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Conviction in Workers’ Deaths Brings Up to 20 Years for Gunpowder Plant Owner

Photo by derkeskey/Flickr

Company owners and executives who violate federal workplace safety standards that result in serious worker injuries or death seldom face criminal charges and are even more infrequently convicted. But last week, the owner of a New Hampshire gunpowder plant, where two workers were killed in a 2010 explosion, was sentenced to 10 to 20 years in prison on manslaughter charges.

Craig Sanborn was convicted in October in a Coos County Superior Court in Lancaster, N.H., in the deaths of workers Jesse Kennett and Don Kendall, who had been on the job for less than a month.

The Occupational Safety and Health Administration’s (OSHA's) investigation of the May 2010 explosion at Sanborn's Black Mag gunpowder plant in Colebrook, N.H., resulted in the issuance of 16 willful and more than 30 serious safety violation citations, along with a $1.2 million penalty to Black Mag. OSHA Director Dr. David Michaels said in a statement:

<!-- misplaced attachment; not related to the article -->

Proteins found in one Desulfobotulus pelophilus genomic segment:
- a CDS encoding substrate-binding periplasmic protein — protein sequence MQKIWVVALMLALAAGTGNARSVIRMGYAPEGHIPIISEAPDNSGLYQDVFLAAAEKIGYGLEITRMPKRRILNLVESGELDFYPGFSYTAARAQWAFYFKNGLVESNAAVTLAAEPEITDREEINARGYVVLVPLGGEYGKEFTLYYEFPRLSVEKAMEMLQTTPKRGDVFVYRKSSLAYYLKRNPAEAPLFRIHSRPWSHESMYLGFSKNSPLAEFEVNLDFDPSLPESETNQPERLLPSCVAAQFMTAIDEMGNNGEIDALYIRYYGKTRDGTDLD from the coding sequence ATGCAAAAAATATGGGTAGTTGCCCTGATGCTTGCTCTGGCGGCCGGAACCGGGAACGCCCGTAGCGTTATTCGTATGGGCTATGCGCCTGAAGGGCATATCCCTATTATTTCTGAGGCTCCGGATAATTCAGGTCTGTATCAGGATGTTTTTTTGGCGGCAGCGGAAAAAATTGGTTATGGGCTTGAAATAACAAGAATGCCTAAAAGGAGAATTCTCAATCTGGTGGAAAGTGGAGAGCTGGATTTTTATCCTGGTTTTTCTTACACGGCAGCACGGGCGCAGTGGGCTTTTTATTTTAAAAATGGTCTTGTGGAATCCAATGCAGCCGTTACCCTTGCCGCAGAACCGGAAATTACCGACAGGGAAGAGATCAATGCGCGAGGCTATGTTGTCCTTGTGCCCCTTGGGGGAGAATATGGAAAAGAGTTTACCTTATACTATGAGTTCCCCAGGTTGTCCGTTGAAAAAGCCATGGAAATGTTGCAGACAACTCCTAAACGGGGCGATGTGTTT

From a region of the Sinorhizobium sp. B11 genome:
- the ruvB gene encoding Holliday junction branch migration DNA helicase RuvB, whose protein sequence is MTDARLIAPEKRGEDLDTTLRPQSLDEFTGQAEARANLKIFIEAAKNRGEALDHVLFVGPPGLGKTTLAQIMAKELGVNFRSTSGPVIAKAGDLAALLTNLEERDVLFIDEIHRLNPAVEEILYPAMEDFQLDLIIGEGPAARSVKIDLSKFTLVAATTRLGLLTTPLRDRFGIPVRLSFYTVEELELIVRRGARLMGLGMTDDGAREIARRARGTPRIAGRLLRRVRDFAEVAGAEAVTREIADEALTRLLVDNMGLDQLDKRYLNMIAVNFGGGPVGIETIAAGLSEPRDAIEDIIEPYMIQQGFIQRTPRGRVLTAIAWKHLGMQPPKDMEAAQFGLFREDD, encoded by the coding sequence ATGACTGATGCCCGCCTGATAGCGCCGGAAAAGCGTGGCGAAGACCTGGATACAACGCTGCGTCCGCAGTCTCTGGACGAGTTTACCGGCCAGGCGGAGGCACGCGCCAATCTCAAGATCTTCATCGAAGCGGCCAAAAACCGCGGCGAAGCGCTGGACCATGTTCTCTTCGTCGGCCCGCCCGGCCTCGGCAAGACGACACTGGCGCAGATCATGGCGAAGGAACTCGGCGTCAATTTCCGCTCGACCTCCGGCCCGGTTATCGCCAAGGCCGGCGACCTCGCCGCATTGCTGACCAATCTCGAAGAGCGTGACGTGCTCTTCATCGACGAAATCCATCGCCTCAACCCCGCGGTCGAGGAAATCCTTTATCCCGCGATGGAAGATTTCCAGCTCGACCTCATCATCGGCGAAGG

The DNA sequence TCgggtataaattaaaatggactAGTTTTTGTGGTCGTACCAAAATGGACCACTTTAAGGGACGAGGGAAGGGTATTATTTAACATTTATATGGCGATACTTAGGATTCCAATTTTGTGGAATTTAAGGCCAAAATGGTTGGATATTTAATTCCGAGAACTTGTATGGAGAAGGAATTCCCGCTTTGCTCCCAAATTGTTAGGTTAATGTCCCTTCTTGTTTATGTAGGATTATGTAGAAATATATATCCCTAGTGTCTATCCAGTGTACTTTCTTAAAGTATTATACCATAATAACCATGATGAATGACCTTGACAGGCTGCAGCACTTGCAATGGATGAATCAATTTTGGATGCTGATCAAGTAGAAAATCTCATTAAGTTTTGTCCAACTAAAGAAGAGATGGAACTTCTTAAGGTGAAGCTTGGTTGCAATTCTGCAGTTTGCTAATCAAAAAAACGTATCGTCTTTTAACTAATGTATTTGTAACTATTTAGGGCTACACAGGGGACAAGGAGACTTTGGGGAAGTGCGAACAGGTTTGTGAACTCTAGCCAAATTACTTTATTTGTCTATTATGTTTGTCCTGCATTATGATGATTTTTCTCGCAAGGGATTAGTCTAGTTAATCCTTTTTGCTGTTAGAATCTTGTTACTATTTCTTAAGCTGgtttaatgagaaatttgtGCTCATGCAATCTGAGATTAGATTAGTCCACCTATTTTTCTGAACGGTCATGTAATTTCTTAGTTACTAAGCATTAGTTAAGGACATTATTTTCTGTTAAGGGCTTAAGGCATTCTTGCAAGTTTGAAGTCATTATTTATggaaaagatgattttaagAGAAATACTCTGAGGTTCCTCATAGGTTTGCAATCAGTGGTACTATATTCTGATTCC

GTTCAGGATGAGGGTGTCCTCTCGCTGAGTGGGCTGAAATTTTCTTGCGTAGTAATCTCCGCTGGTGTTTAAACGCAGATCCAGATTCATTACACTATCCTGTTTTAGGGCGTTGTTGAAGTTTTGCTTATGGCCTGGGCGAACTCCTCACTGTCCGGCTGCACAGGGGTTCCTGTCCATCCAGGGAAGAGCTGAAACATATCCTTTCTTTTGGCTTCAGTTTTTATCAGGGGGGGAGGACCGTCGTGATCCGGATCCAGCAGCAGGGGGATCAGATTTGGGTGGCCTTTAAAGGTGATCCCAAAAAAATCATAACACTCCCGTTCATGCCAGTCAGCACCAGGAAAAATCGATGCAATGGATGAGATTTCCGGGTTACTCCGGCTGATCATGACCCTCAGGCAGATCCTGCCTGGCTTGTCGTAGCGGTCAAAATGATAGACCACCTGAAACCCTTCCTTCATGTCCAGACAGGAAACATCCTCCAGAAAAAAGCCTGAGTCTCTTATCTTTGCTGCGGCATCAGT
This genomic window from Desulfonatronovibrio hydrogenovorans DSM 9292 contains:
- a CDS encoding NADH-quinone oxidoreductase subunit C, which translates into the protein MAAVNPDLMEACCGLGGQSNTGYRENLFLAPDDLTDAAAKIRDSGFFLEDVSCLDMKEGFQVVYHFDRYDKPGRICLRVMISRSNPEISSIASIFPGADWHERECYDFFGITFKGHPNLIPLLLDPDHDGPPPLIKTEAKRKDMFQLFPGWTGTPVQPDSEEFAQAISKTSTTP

The disregard for safety cost two workers their lives, and this jury agreed that Craig Sanborn's actions were criminal.

According to the AFL-CIO’s 2013 edition of Death on the Job: The Toll of Neglect, only 84 criminal cases since 1970 have been prosecuted by the federal government against employers for willfully and seriously violating OSHA safety and health laws, with defendants serving only a total of 89 months. In that same time frame, there were 390,000 worker deaths.

The violations cited by OSHA included failures to properly store explosives, to properly train employees (including Kennett and Kendall) and to provide protective equipment. Said Michaels:

Sanborn recklessly ignored basic safety measures that would have protected their lives. His criminal conviction and sentence won't bring these men back to life, but it will keep him from putting workers' lives in peril. And it should drive home to employers this message: Worker safety can never be sacrificed for the benefit of production, and workers' lives are not—and must never be—considered part of the cost of doing business. We categorically reject the false choice between profits and safety.

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